Finally, Wallach's reasons for writing his blog post are - because he feels obligated to the readers of his book/s, to speak up so teens hear these views as they are growing and working out the answers to "those incredibly difficult questions for the first time", to reject or accept as they see fit - seems acceptable enough. Until he used his blog post to patronise those of faith and make light of something that is so important to them. Even an athiest like me can see it is completely unacceptable to talk about what they believe in as "magical beliefs". It's disrespectful at best, but downright offensive at worst. No matter how you look at it, it's not ok.

And those readers he's speaking up about his views for? He refers to as "the kiddies". So he's even patronising them.

The world would not be a better place with more athiests; we don't need to get rid of faith. Religion isn't the problem, people are.

6 comments:

  1. Bravo! Honestly you've worded it exactly how I think it! I'm a Catholic, and it pained me to read that blog post. Wallach was basically grouping all the Christians together with Hitler, because Hitler was a Christian. Screw that! I don't say "all white men shoot up movie theaters!" just because ONE white man did. Wallach's thinking is EXACTLY the same mindset as those who attacked in Paris last Friday.... "You don't think like me, and you're wrong. You HAVE to think like me!". It bothers me that a man with such an influence in the community would patronize and insult those very readers who he claimed to respect. I don't think I'll be picking up another book by him again.

    Again, great post!

    Marianne @ Boricuan Bookworms.

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    1. Your last point I couldn't agree with more. It you respect your readers, you wouldn't patronise them. I highly doubt I'll pick up anything by him again, either, which is sad, especially as I enjoyed We All Looked Up. But I can't support someone who is so insulting to people. IT's just wrong.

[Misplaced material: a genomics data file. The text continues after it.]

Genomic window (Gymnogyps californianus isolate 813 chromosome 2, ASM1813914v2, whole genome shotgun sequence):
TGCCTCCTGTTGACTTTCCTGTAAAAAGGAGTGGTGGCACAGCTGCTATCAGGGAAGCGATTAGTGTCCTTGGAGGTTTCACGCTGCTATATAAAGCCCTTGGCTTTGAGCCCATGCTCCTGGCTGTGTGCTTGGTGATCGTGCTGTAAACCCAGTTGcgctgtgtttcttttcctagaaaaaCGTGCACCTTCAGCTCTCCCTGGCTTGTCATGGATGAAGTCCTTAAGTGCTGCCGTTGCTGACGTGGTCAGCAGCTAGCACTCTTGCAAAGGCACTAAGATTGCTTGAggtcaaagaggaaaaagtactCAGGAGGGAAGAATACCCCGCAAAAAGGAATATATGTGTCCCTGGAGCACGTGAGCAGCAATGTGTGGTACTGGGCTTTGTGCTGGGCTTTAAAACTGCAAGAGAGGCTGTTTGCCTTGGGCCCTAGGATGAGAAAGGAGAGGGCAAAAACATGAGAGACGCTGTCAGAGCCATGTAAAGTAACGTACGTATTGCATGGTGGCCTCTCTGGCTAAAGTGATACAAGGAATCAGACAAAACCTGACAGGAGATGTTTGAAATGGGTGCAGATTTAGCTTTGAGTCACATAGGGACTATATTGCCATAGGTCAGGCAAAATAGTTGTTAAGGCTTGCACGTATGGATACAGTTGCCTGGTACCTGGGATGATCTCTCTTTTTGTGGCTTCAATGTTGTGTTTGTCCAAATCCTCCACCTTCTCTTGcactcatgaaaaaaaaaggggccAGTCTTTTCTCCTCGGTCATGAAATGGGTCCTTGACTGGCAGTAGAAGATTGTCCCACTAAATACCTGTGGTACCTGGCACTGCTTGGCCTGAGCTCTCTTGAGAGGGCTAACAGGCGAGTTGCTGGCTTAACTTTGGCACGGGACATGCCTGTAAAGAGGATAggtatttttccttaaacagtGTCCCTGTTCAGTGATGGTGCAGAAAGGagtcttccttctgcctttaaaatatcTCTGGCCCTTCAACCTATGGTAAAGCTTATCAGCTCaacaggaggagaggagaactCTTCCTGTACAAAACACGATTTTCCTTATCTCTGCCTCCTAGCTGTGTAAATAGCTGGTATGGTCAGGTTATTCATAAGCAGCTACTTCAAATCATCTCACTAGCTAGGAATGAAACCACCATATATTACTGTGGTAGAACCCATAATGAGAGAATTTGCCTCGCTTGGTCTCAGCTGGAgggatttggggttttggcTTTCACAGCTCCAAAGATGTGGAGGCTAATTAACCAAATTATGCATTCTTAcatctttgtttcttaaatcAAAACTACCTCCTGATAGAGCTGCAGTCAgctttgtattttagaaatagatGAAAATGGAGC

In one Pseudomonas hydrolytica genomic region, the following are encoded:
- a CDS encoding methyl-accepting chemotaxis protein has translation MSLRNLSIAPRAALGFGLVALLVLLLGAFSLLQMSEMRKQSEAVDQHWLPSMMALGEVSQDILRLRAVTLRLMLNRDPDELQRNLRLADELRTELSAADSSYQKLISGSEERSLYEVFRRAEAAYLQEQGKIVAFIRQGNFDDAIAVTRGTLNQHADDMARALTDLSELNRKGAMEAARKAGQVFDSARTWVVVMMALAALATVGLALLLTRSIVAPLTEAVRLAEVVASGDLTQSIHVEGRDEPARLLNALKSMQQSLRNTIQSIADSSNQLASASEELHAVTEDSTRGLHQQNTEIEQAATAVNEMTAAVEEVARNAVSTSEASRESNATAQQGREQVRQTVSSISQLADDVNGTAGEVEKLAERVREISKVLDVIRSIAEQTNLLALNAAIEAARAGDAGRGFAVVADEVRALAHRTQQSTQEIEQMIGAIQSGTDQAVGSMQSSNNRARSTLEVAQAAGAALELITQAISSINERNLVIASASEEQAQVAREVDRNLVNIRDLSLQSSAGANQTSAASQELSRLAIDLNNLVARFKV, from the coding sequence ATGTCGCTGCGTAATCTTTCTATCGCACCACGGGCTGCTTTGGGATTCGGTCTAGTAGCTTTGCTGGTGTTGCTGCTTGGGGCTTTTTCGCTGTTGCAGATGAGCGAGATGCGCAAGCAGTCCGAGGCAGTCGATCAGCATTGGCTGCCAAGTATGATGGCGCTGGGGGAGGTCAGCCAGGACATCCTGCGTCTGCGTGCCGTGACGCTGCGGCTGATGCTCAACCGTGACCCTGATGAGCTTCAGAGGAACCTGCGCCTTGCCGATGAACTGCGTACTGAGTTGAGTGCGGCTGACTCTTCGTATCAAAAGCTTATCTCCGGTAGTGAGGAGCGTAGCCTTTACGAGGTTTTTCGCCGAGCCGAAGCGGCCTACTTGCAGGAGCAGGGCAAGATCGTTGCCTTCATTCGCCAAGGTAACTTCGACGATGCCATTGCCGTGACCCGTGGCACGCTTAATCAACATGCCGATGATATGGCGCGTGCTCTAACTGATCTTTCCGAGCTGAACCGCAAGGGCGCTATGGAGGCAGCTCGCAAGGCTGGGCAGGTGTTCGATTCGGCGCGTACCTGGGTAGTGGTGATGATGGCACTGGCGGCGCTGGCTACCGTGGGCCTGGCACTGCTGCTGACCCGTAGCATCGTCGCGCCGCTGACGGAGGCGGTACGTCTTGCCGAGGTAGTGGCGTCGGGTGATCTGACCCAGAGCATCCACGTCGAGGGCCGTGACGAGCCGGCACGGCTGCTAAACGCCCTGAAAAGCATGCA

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  2. I have great difficulty with this one. I'm an atheist too and my initial, gut reaction is to blame religion. However, as you said, people do take great comfort in that so comments like Tommy Wallach's really don't help. I just want tolerance, towards and from those of all religions.

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    1. Yes, tolerance and acceptance is what we need. Extremists are screwing up the teachings of the faith they're supposedly following, so I can't blame religion. That's not what the Islamic faith teaches.

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  3. I am a muslim and this tears me up. Till recently I found it hard to tell anyone who I was. I've just finished Tommy Wallach's book 'We all looked up' and i found it so good! Theres so much wisdom in there abour not labelling people yet he has just done that. I can't believe I looked up to him.

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    1. I'm so sorry. I really am. I loved We All Looked Up, too, but now I'm just so disgusted. It's really awful, and made me so mad, I just can't support him or his books any more.

      I'm really sorry he's insulted you. *hugs*